Deep in the tranquil countryside of ancient Japan, Lord Aura (who by a strange twist of fate has the same name as the teenage cult cartoon movie hero from the same part of the world) and his young Samurai were collecting taxes from the local peasants when they began to believe something was up. Yes, something was definitely up.
Now all you revolutionaries out there may be of the opinion that anybody who collects taxes from the villagers in a crypto-
The Demon King had come down from the mountain, in a game show kind of way. This was not a nice man and he went on to prove this by by burning the village with his mage powers, killing all the peasants, raping all the pigs and eating all the women, or something. You see? If this guy had been a real socialist revolutionary he wouldn't have wiped out the village.
Having wasted the village completely with one click of his horren
The young Samurai could do little against the evil mage of the Demon King - his master had not given him instruction in such things. Perhaps if he had things might be different. Fortunately, the Demon King spared the Samurai's life, realising he could be of use spreading the word about what happened on this black, black day. What a mistake.
The young Samurai knew he had to avenge the death of his master who had been like a father to him. Hearing of the victory of the Demon King, Wizarrd Mage (the good guy) returned from sea and fought a battle for the good people of the area.
Atop the mountain they fought, lightning fire and expletives setting the night alight. The Demon King, being a bad guy and therefore a coward, feared defeat and disappeared into the future.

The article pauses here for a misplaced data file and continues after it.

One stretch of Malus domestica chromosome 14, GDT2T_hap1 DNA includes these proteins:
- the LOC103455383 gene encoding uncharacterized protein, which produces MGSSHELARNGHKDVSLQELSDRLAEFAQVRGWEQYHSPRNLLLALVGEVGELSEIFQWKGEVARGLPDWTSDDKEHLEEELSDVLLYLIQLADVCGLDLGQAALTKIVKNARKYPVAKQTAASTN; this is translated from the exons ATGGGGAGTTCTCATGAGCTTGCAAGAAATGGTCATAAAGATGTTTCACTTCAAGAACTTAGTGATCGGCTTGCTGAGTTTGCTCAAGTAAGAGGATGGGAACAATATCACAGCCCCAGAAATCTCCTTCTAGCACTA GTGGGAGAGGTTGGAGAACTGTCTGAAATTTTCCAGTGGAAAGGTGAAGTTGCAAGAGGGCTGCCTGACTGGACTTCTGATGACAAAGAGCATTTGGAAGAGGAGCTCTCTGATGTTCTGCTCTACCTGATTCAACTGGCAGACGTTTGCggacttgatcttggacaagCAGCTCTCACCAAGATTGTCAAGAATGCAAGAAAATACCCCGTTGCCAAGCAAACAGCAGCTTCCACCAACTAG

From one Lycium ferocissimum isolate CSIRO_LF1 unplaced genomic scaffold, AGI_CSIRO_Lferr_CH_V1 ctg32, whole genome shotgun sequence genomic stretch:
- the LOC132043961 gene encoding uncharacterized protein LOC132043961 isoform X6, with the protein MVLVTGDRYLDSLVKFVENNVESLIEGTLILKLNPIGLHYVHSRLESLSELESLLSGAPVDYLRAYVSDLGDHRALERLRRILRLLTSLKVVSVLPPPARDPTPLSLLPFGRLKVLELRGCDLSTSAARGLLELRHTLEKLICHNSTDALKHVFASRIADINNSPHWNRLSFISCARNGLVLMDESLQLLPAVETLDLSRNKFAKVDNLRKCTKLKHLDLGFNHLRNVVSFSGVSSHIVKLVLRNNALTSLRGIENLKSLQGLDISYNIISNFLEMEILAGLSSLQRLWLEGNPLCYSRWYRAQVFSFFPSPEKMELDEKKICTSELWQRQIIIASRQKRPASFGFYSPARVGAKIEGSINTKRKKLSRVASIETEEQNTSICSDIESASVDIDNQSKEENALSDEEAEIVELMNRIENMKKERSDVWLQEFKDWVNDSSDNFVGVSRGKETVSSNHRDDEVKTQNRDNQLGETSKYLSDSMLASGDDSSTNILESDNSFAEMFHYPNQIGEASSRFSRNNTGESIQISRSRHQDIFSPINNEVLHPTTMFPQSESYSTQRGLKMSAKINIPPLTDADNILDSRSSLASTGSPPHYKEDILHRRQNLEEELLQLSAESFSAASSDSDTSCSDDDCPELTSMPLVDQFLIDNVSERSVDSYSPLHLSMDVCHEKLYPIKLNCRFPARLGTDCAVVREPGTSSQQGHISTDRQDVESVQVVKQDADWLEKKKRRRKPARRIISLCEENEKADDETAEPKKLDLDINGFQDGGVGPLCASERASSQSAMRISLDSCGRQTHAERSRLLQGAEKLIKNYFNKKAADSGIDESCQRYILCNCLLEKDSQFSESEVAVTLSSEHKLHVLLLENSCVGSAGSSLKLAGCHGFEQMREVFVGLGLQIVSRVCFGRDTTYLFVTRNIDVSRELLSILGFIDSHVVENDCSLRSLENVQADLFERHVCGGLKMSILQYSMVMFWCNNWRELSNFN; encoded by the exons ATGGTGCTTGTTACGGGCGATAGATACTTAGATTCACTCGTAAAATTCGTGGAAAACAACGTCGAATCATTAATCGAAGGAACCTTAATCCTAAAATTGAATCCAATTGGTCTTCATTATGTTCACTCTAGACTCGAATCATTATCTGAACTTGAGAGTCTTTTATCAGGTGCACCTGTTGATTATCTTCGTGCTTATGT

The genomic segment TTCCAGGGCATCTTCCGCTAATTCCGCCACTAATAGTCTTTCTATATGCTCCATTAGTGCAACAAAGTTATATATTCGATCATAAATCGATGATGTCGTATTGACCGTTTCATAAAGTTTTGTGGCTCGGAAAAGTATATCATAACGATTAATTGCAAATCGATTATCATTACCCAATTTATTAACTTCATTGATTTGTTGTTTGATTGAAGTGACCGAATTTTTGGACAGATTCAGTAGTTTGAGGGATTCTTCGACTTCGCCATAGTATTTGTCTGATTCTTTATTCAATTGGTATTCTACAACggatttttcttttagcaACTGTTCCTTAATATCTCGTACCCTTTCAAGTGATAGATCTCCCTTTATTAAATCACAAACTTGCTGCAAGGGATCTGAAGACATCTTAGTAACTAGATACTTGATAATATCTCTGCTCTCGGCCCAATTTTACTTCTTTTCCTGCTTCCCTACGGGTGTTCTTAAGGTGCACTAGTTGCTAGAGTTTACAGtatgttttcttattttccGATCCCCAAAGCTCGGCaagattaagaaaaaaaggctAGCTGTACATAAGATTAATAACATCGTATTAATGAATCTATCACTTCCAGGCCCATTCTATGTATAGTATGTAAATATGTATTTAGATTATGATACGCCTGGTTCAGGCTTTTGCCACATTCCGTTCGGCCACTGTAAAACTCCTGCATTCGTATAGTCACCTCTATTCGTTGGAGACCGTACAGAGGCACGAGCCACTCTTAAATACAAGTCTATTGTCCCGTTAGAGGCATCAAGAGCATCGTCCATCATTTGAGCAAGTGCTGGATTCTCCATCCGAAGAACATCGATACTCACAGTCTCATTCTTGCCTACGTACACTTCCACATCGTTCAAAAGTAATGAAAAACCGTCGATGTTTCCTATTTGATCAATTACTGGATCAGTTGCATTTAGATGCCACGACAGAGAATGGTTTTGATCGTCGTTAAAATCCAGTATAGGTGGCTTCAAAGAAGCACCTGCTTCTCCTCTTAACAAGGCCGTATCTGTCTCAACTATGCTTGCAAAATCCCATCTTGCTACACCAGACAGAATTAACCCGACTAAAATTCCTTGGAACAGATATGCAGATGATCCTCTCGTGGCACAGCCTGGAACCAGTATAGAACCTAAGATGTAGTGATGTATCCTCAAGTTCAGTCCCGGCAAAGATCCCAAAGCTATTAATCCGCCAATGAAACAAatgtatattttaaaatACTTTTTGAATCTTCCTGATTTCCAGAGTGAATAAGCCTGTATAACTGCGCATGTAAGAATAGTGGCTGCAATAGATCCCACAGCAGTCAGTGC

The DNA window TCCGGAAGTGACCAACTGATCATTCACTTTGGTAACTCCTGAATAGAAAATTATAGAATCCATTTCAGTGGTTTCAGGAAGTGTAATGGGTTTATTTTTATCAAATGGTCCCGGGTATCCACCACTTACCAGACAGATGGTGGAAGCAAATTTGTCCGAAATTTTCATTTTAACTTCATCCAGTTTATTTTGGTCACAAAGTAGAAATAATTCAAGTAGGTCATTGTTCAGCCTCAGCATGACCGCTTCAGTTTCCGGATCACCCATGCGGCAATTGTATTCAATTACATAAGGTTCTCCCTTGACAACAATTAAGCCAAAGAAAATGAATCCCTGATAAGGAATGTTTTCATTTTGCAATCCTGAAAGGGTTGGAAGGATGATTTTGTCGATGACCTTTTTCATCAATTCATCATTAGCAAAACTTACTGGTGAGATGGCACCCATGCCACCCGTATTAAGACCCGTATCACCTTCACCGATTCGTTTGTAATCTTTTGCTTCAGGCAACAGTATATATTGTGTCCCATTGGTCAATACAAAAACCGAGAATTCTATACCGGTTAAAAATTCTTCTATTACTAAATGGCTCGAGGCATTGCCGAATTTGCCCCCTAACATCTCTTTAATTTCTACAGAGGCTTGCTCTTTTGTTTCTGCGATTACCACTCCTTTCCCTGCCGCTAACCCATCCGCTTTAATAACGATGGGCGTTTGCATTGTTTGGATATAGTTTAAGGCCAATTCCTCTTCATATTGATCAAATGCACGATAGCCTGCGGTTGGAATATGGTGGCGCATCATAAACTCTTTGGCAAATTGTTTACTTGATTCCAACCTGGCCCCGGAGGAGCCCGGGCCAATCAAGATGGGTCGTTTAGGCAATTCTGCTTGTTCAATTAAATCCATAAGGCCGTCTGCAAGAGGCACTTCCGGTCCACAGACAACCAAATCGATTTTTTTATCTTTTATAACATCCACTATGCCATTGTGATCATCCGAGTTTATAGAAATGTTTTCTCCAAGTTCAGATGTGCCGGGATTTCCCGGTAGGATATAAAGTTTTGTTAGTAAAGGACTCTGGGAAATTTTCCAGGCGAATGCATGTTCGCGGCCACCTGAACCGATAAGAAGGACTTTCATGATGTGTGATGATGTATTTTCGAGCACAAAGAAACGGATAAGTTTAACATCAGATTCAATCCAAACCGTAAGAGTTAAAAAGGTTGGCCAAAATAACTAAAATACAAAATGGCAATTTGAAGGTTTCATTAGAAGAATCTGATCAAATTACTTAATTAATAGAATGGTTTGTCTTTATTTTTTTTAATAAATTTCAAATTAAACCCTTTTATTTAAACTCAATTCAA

The people were now safe but the young Samurai knew that his sould could not rest until he had beaten the living crap of the Demon King, but he had to persuade Wizard Mage to help him. Only he could teach him the magic of time travel, and only he could teach him how to catch flies with chopsticks.
After many years of traiing, the young Samurai was ready for the trek to the Japan of the 24th century, to capture the Demon King, and bring him back to this land and time - where he can be sacrificed.
Ten levels of stylish beat-em-'up action ensue, with our hero making the most of the magical energy he can pick up on the way to maximise his potential as a Samurai. The hero has two power indicators shown with other info, at the bottom of the screen. On the left is an arm, which when fully visible shows that physical strength is at maximum. Strength is lost when a hit is taken, and regenerated when food is picked up.
On the right is a sword which when fully shown means that spiritual strength is fully topped up, allowing certain actions to be performed. When spiritual strength is low it means that the player loses the use of his sword until such time as the energy picked up by killing enemies replenishes the meter enough to warrant its return,
Other weapons can be picked up such as daggers, bombs, and grenades all of which have a very limited lifespan. The current one will be displayed just to the right of the physical strength bar.